In prior issues of Deal Report, we have repeated several important themes for you to consider as you build a private investing portfolio to rival your public investments.
One of those themes is that you should be prepared to continue to support a company as it grows as long as it is meeting your expectations. Growing companies need capital and many will want to tap the private markets several times before even considering an IPO. Multiple rounds of private investments are a hallmark of venture capital investing and are becoming increasingly important for retail private investing like Regulation A and Regulation CF.
Today Deal Report wants you to focus on those expectations because as a private investor you get fewer signals from outsiders about how a company is doing. With a typical public company, at least one and often several Wall Street analysts will follow the company and publish estimates for important investment metrics like revenue and earnings growth, market share, gross margin, and the like. Additionally, the entire stock market votes on the price of a company every day. In private investing, if you don’t have someone at your side you will not get any of that information. You must rely on the company’s SEC filings, public information, and your own analysis.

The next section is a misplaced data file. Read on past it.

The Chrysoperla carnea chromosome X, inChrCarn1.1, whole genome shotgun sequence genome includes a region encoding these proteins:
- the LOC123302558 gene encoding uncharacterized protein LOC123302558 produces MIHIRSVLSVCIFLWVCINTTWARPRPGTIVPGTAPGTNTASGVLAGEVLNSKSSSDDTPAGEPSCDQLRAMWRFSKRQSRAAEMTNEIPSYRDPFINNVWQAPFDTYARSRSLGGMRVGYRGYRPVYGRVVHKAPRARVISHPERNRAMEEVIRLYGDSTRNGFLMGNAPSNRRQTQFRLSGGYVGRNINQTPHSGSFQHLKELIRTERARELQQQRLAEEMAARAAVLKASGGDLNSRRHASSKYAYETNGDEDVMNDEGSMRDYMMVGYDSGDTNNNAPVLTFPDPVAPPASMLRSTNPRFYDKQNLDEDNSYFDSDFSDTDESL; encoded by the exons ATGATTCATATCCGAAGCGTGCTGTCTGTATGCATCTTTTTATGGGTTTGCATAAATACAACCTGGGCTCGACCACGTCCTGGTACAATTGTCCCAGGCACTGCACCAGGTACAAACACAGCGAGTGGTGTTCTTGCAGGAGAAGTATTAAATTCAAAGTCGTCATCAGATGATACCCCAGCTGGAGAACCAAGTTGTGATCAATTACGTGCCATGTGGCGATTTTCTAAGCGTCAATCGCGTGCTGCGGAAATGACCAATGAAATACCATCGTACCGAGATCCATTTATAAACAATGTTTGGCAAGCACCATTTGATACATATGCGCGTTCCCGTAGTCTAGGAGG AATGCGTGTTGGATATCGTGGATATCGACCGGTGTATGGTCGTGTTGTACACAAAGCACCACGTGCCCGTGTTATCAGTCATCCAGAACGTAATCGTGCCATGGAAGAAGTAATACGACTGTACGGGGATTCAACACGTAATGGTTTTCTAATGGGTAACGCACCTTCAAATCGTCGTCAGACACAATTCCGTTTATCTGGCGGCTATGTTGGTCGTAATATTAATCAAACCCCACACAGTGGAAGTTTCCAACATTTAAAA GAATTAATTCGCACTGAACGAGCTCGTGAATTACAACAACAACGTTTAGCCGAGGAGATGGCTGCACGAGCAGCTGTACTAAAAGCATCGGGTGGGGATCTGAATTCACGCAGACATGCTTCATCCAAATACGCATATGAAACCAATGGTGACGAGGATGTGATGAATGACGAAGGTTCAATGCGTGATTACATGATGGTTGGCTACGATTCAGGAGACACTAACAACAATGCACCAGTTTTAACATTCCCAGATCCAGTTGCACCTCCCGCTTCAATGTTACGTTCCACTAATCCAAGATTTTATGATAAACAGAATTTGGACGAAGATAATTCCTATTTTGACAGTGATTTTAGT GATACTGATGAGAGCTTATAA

Most people have a psychological need to believe that they are right, and that means they can often fool themselves for quite some time when the facts turn against their earlier decisions. If you are to be a successful private investor you must overcome that need. In particular, you must decide whether a company is meeting your expectations when it comes to you for an additional investment round.
One way to help keep you disciplined is a simple one: write those expectations down. Writing down your expectations so you can review them later is among the easiest things you can do to combat your need to believe that your first instinct is right.
For every private company you purchase you should have a folder. It should have copies of the documents you signed when you made your purchase like your subscription agreement, a copy of the company’s financial filings (or at least an easy link to the company’s SEC filings), and a copy of the investor deck if the company has produced one. And this folder should have your expectations for the company at the time you made your initial investment. This folder can be virtual on your computer or it can be a physical folder in a drawer.
The expectations you have will change with each company, so we cannot provide an exhaustive list. But here are some of the things you should consider tracking right from your first investment.
Revenues: If the company is pre-revenue when will revenues start? Once revenues begin, how fast do you expect them to grow?
Profitability: Does the company have positive EBITDA? When will the company start to generate positive EBITDA, and will it stay positive? Will EBITDA grow with revenues or do you expect EBITDA to grow more quickly?
Corporate development: Is the company making the key hires you expected it to? Do the new hires have the kind of background you were hoping for?
New Products: If the company is expanding its product line, is it doing so in line with your expectations? Are the new products of the same or better quality than the ones that attracted you to the investment?
Distribution: Is the company growing its channels for selling its product or service?